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Founder, Managing Principal, The 56 Group, LLC, author of several best-selling books, including CRM at the Speed of Light: Social CRM Strategies, Tools, and Techniques for Engaging Your Customers, but most importantly known as the Grandfather of CRM.

2 responses to “Accounts Payable, The Role of Process, The CustomerNever Think Bloodless”

  1. Phil Wainewright

    I agree with all of your sentiments, Paul. But I found it interesting that you have talked entirely about relationships with customers when the original incident was based on your experience as a supplier. Are you saying that suppliers should be treated with the same courtesy/.respect as customers? Or is it simply a matter of getting rid of inflexible processes throughout the enterprise? (That’s something I’m very much in favour of). Finally, then, how do you arbitrage? For example, given the choice (in a limited budget/resource scenario) between adding flexibillity to the purchase ledger payments process or the sales ledger credit note process, which would you prioritise?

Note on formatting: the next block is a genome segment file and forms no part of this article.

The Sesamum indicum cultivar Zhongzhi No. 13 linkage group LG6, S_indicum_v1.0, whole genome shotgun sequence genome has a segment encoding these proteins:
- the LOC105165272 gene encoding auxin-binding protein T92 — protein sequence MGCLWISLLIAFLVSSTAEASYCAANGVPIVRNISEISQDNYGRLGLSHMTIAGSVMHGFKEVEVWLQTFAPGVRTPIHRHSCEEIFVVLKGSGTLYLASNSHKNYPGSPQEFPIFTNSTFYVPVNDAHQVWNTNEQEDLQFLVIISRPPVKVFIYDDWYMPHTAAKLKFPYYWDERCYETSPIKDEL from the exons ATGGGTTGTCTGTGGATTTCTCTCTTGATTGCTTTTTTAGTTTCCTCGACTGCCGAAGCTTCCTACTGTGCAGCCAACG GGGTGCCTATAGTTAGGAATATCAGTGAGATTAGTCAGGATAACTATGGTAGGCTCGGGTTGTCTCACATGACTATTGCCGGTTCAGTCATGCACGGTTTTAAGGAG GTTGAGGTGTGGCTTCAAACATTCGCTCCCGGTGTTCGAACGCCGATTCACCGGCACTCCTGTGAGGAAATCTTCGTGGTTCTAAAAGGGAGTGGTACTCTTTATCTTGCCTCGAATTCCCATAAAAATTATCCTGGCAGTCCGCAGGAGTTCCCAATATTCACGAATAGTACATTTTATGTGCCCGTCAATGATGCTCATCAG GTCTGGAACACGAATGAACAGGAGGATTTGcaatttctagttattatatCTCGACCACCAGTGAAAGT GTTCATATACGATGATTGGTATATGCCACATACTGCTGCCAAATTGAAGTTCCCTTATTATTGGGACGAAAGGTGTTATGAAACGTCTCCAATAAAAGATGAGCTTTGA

1. Paul Greenberg

      Hi Phil,
      The point of the post was that processes are not devoid of either customer impact or impacting customers and cannot be what rules a company or a department. The “me-as-a-supplier” plays two roles – one as the thing that triggered me thinking about the role of process one more time and two-as a example of how the bloodless approach works. However, there is something to be said about courtesy/respect to all people involved in a business. Its just the right thing to do. If you must have a business value tied to it, a break in the value chain at any point e.g. a very unhappy supplier can lead to a broken experience for your customers, so there’s the business value. But ultimately respect for all people except those who have earned your disrespect should be the norm in or out of business.

      As far as how you arbitrage. I can’t address the particular processes that you discuss since they are not processes that I deal with often and besides, it would always depend on pretty much everything else going on in the company that has to make the decision. All I’ll say is what I always do. One of the criteria that has to be looked at is how it affects customers and how they affect it. What impact does those effects have on the value of the process. Remember the discussion in the post about the $40K financial process. Same holds here.